So yeah, Cotton is a huge asshole. Unfortunately, Cotton has a shot at beating Pryor and because he reminds guys like Bill Kristol of the good ol' days of the George W. Bush administration, right-wing Super PACs are going to spend big on Cotton. You may not be a big fan of Pryor but the man opposes the chained CPI and has been out there defending Obamacare despite it being very unpopular in his home state. We on the left are fighting hard to get this country to move beyond the 9/11 era and defeating Cotton would be one big step in the right direction. If you want to get involved with Pryor's campaign, you can do so here:As for Cotton’s politics, the man is conservative through and through. He is pro-life, pro-gun, anti–gay marriage, anti–women in combat, anti–comprehensive immigration reform, and a devout budget hawk. Where he has been most outspoken, however, is in the realm of foreign policy. An aggressive interventionist, Cotton is being touted as “the last, best hope” of the neocons—a group that has seen its star dim since the late Bush era. In particular, Bill Kristol and The Weekly Standard have developed a big ol’ man crush on Cotton, emitting a stream of glowing coverage. But, really, who can blame them? Whether opposing Chuck Hagel’s nomination to head the Pentagon, dismantling Sen. Ted Cruz’s Rand Paulian take on drone policy at a closed-door AEI retreat in March, or simply slamming the Obama administration for not keeping America safe, Cotton is an eloquent spokesman for the cause: passionate, informed, and meticulous, yet not a hyperventilating bomb thrower. Better still, his military bona fides give him the kind of street cred that is rare among the political class.
Well aware of this, Cotton whips out the military card every chance he gets—regardless of the topic at hand. Doubt the wisdom of a border fence? Let the congressman explain how, in Iraq and Afghanistan, the first line of protection for American encampments was always a physical barrier around the perimeter. Or, as he told the folks who turned out Tuesday for free barbecue and his campaign announcement at the Dardanelle Community Center, “This is a mission briefing, just like the briefings I did in Iraq on a map on the hood of a Humvee.” Listen to enough of his interviews and speeches, and Cotton starts to remind you of the Gov. Danny Chung character on HBO’s Veep, whose endless invocation of his war service is a running gag.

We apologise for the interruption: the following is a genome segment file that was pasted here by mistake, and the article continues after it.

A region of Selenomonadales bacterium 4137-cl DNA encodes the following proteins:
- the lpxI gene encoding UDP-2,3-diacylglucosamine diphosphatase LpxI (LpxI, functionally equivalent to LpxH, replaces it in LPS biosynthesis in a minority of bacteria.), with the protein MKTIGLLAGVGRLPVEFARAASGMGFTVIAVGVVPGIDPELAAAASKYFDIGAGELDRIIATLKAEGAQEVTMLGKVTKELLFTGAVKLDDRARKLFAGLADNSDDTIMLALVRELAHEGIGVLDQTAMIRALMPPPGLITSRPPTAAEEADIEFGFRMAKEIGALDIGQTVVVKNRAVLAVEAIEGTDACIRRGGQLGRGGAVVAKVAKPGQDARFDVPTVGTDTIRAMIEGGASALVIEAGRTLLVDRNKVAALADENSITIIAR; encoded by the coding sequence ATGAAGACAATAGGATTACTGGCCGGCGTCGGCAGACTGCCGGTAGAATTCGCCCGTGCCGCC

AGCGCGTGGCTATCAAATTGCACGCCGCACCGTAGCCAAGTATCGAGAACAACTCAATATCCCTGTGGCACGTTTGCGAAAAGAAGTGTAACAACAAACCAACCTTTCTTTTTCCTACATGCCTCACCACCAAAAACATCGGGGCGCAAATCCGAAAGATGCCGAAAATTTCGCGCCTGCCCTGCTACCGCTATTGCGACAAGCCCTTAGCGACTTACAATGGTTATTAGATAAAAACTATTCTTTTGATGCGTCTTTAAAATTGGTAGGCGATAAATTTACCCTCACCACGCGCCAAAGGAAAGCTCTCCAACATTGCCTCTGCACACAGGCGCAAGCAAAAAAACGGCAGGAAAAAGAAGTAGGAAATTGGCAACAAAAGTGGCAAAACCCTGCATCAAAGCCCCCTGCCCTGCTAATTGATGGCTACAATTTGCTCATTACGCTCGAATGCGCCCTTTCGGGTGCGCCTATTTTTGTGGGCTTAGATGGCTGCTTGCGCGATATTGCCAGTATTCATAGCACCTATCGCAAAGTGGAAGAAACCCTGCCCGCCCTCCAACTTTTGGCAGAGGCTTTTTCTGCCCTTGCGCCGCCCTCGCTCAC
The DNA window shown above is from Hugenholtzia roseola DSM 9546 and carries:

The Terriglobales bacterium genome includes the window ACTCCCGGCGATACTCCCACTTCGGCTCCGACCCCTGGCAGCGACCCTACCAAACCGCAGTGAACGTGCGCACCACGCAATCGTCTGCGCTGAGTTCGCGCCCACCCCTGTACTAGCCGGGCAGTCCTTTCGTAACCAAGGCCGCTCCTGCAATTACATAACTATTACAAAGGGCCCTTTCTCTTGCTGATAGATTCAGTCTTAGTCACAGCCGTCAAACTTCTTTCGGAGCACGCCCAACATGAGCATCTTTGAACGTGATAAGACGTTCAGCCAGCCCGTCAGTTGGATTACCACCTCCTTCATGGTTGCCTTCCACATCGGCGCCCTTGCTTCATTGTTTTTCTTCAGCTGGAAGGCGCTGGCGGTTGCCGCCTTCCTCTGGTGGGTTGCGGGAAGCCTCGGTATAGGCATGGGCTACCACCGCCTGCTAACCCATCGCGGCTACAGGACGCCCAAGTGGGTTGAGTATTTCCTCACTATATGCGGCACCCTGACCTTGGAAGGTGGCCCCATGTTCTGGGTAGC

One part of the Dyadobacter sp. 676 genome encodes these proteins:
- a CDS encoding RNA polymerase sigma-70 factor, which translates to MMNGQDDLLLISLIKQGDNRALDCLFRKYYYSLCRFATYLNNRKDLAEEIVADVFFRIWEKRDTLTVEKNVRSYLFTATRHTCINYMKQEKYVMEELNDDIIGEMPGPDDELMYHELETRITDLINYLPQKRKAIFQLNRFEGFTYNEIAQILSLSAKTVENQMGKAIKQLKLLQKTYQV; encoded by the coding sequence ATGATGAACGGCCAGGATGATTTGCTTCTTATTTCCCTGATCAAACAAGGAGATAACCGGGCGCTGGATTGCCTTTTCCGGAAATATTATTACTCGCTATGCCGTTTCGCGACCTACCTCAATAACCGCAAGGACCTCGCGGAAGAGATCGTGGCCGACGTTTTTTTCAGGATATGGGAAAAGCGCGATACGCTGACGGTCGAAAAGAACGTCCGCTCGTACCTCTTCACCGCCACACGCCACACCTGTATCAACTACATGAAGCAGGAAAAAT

That said, Cotton is a genuine ass kicker who will be tough for Democrats to stop. He’s sharp, he is ambitious (even Hill Republicans observe that his vanishingly short House tenure seems to have been devoted to positioning himself for a Senate run), and he has an abundance of what one colleague called “that farmer charm.” And as with his war service, Cotton plays the plainspoken farm-boy angle for all its worth. During an appearance on Bill Bennett’s radio show, for instance, the congressman paused in his musings about the potential merits of learning Spanish to gig his host: “I don’t speak Latin or Greek or other fancy languages like you do.”
This anti-fancy-pants persona will likely serve Cotton well with Arkansas voters. Already, he has been out there slamming Pryor for siding with “the Washington elites who want to run your life” and decrying the “corrupt game” of politics and all the “crony capitalists” who have rigged it in their favor. - The Daily Beast, 8/9/13